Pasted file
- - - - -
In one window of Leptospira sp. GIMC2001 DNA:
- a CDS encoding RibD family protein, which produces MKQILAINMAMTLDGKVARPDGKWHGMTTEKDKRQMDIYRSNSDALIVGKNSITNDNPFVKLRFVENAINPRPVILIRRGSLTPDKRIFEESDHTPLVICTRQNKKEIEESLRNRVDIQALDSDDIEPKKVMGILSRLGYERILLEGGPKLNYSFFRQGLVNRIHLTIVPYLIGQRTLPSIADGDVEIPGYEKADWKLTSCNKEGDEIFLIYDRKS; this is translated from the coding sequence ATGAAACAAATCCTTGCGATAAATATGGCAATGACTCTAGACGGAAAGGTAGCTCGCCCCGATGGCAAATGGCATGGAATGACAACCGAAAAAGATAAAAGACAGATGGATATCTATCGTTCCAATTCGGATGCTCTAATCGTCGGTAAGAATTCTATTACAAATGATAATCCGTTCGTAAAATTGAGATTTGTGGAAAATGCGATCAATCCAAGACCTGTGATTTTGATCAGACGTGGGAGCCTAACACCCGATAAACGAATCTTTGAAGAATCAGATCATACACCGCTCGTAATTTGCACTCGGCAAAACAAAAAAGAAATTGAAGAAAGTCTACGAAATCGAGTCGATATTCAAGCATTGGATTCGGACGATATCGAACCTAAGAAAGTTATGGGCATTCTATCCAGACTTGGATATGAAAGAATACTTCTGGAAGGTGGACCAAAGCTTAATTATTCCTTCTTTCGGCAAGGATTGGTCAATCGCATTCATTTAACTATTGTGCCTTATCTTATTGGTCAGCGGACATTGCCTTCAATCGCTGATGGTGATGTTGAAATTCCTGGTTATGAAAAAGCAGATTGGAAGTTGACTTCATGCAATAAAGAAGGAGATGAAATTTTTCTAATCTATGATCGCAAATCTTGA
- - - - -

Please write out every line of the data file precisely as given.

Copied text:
In one window of Leptospira sp. GIMC2001 DNA:
- a CDS encoding RibD family protein, which produces MKQILAINMAMTLDGKVARPDGKWHGMTTEKDKRQMDIYRSNSDALIVGKNSITNDNPFVKLRFVENAINPRPVILIRRGSLTPDKRIFEESDHTPLVICTRQNKKEIEESLRNRVDIQALDSDDIEPKKVMGILSRLGYERILLEGGPKLNYSFFRQGLVNRIHLTIVPYLIGQRTLPSIADGDVEIPGYEKADWKLTSCNKEGDEIFLIYDRKS; this is translated from the coding sequence ATGAAACAAATCCTTGCGATAAATATGGCAATGACTCTAGACGGAAAGGTAGCTCGCCCCGATGGCAAATGGCATGGAATGACAACCGAAAAAGATAAAAGACAGATGGATATCTATCGTTCCAATTCGGATGCTCTAATCGTCGGTAAGAATTCTATTACAAATGATAATCCGTTCGTAAAATTGAGATTTGTGGAAAATGCGATCAATCCAAGACCTGTGATTTTGATCAGACGTGGGAGCCTAACACCCGATAAACGAATCTTTGAAGAATCAGATCATACACCGCTCGTAATTTGCACTCGGCAAAACAAAAAAGAAATTGAAGAAAGTCTACGAAATCGAGTCGATATTCAAGCATTGGATTCGGACGATATCGAACCTAAGAAAGTTATGGGCATTCTATCCAGACTTGGATATGAAAGAATACTTCTGGAAGGTGGACCAAAGCTTAATTATTCCTTCTTTCGGCAAGGATTGGTCAATCGCATTCATTTAACTATTGTGCCTTATCTTATTGGTCAGCGGACATTGCCTTCAATCGCTGATGGTGATGTTGAAATTCCTGGTTATGAAAAAGCAGATTGGAAGTTGACTTCATGCAATAAAGAAGGAGATGAAATTTTTCTAATCTATGATCGCAAATCTTGA